Local teachers and members of CUPE are back on the picket lines, and with only a week before the time schools are supposed to open, a deal between the BC Teachers’ Federation (BCTF) and the BC Public School Employers’ Association (BCPSEA) has not been reached.
This week, School District 5 sent a letter to parents noting the situation.
“While we are hopeful that the two parties, with the help of external mediator Vince Ready, will find a way to reach a negotiated settlement before schools are due to open, a decision on school opening will likely not be made until this Friday, August 29,” Lynn Hauptman, superintendent of School District 5, wrote in the letter.
Hauptman said if there is a settlement, they expect school to begin on Tuesday, Sept. 2. If there is no settlement, she wrote, many of the Southeast Kootenay schools will be behind picket lines. The BCPSEA may also reintroduce the lockout that was imposed back in June and lifted for the summer.
“If that is the scenario, a withdrawal of service due to strike action and/or a lockout will again impact our ability to provide educational services and supervise students,” Hauptman wrote. “Again we ask parents to not send their children to school.”
That a deal has not been reached has not been for want of trying on the part of the teachers, said Shelley Balfour, President of the Cranbrook and District Teachers Association.
“The teachers have been ready to bargain all summer,” Balfour said on Tuesday. “Government has been missing in action for most of July. They stepped up a little bit in August. Our president asked on Sunday ‘let’s mediate on Monday’ and we’re still waiting.”
Balfour said time is running short and teachers want to be back in the classroom next week.
“I see a deal being reached,” she said. “I’m very optimistic about next week. I would love to see a deal reached by this weekend, because then teachers would have a chance to go back into their school and get ready for their kids. That is their number one goal: to have the schools open for Monday or Tuesday.”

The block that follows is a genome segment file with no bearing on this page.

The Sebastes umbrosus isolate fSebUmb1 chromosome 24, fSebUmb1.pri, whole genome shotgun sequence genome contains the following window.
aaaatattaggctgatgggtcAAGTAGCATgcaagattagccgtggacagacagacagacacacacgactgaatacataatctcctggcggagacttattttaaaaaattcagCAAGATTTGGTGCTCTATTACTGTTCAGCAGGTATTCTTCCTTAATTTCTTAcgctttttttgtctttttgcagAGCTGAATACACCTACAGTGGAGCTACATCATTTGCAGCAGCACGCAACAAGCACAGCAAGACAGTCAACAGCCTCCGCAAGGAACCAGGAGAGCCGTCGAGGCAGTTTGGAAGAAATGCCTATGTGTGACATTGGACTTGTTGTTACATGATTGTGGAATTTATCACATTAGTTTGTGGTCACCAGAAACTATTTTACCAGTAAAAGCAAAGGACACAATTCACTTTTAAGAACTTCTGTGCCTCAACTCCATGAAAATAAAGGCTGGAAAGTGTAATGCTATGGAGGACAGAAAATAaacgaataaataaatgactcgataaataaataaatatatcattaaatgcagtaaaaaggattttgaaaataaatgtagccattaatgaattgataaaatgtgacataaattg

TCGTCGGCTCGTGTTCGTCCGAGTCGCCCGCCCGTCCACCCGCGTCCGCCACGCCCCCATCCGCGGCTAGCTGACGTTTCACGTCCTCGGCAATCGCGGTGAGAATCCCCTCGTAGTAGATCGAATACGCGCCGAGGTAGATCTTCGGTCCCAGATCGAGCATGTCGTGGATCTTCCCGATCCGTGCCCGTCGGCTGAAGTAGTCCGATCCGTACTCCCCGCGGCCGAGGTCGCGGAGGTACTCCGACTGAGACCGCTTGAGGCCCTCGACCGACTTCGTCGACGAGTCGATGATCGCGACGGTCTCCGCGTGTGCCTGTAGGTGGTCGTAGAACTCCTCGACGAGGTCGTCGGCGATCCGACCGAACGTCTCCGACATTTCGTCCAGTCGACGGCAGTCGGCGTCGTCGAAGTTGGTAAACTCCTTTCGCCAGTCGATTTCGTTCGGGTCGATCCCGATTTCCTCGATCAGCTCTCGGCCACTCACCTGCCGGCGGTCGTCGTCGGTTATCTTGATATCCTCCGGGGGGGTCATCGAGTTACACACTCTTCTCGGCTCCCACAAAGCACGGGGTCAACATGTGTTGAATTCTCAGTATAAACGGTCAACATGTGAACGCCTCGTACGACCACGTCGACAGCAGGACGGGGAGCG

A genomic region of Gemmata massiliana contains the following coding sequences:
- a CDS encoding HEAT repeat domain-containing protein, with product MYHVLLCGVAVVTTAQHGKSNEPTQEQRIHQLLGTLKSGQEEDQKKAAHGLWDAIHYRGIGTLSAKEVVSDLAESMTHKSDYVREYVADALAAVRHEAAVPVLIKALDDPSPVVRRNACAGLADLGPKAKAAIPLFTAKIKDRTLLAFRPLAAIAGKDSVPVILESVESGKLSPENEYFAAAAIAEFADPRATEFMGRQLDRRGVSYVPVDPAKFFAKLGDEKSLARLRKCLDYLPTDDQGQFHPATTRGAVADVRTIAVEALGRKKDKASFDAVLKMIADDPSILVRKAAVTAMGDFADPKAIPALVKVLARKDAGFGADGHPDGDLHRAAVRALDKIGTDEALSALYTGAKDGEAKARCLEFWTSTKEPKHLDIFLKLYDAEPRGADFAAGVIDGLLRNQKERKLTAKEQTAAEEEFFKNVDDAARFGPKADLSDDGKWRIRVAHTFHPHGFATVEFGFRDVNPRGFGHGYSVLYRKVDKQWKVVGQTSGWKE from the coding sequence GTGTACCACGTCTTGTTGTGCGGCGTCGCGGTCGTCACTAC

She said despite the optimism, she is worried it might not happen.
“We have been ready, though,” she said. “Teachers are here on their summer holidays and CUPE is here on their holidays. They’re trying to get the public to pay attention. I want the public to pay attention to the people that work with their kids, not to the government rhetoric. Stop and talk to us if you have any questions.”
She asks parents to come down and talk to the people that work with their kids, and get an idea of what it’s like in schools.
“That would be my goal,” she said. “People need to stop and think of what is actually happening here and not take the government’s word for everything.”
She is also calling on teachers to get a hold of MLA Mr. Bennett in hopes of helping to find a resolution.
Balfour said an example of what the government has been saying that’s not true is they’re ready to bargain 24/7.
“That is so far from the reality,” she said. “It took them three weeks to return the phone call from the summer. Behind the scenes is not what is actually happening. What they say to the public is not what’s happening. Absolutely not.”
She also noted that the $40 a day payment to parents with children 13 and younger could be used for anything, from a babysitter to buying smokes, as the criteria for its use is not strict.
Balfour said one student from Mount Baker came up with a figure that the payments would amount $32,000 a day in Cranbrook.